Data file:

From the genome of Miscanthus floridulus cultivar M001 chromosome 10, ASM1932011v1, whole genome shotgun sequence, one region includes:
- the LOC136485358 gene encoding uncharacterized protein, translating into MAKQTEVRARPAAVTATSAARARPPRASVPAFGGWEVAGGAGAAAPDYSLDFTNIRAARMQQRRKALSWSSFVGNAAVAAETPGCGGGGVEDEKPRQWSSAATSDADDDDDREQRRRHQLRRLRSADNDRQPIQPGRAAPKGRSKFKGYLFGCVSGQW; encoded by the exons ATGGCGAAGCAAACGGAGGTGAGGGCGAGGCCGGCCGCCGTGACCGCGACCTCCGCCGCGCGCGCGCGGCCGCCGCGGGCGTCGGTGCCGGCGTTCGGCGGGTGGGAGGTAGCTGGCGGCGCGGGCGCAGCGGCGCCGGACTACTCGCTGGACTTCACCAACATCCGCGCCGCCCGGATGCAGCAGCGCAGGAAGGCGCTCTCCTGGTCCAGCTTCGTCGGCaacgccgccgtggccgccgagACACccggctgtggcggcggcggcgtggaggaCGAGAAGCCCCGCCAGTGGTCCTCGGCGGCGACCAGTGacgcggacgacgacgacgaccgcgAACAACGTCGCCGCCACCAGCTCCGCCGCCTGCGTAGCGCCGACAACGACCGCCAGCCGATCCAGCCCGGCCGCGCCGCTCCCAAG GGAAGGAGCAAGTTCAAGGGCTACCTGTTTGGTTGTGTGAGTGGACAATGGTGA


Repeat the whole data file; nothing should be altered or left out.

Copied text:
From the genome of Miscanthus floridulus cultivar M001 chromosome 10, ASM1932011v1, whole genome shotgun sequence, one region includes:
- the LOC136485358 gene encoding uncharacterized protein, translating into MAKQTEVRARPAAVTATSAARARPPRASVPAFGGWEVAGGAGAAAPDYSLDFTNIRAARMQQRRKALSWSSFVGNAAVAAETPGCGGGGVEDEKPRQWSSAATSDADDDDDREQRRRHQLRRLRSADNDRQPIQPGRAAPKGRSKFKGYLFGCVSGQW; encoded by the exons ATGGCGAAGCAAACGGAGGTGAGGGCGAGGCCGGCCGCCGTGACCGCGACCTCCGCCGCGCGCGCGCGGCCGCCGCGGGCGTCGGTGCCGGCGTTCGGCGGGTGGGAGGTAGCTGGCGGCGCGGGCGCAGCGGCGCCGGACTACTCGCTGGACTTCACCAACATCCGCGCCGCCCGGATGCAGCAGCGCAGGAAGGCGCTCTCCTGGTCCAGCTTCGTCGGCaacgccgccgtggccgccgagACACccggctgtggcggcggcggcgtggaggaCGAGAAGCCCCGCCAGTGGTCCTCGGCGGCGACCAGTGacgcggacgacgacgacgaccgcgAACAACGTCGCCGCCACCAGCTCCGCCGCCTGCGTAGCGCCGACAACGACCGCCAGCCGATCCAGCCCGGCCGCGCCGCTCCCAAG GGAAGGAGCAAGTTCAAGGGCTACCTGTTTGGTTGTGTGAGTGGACAATGGTGA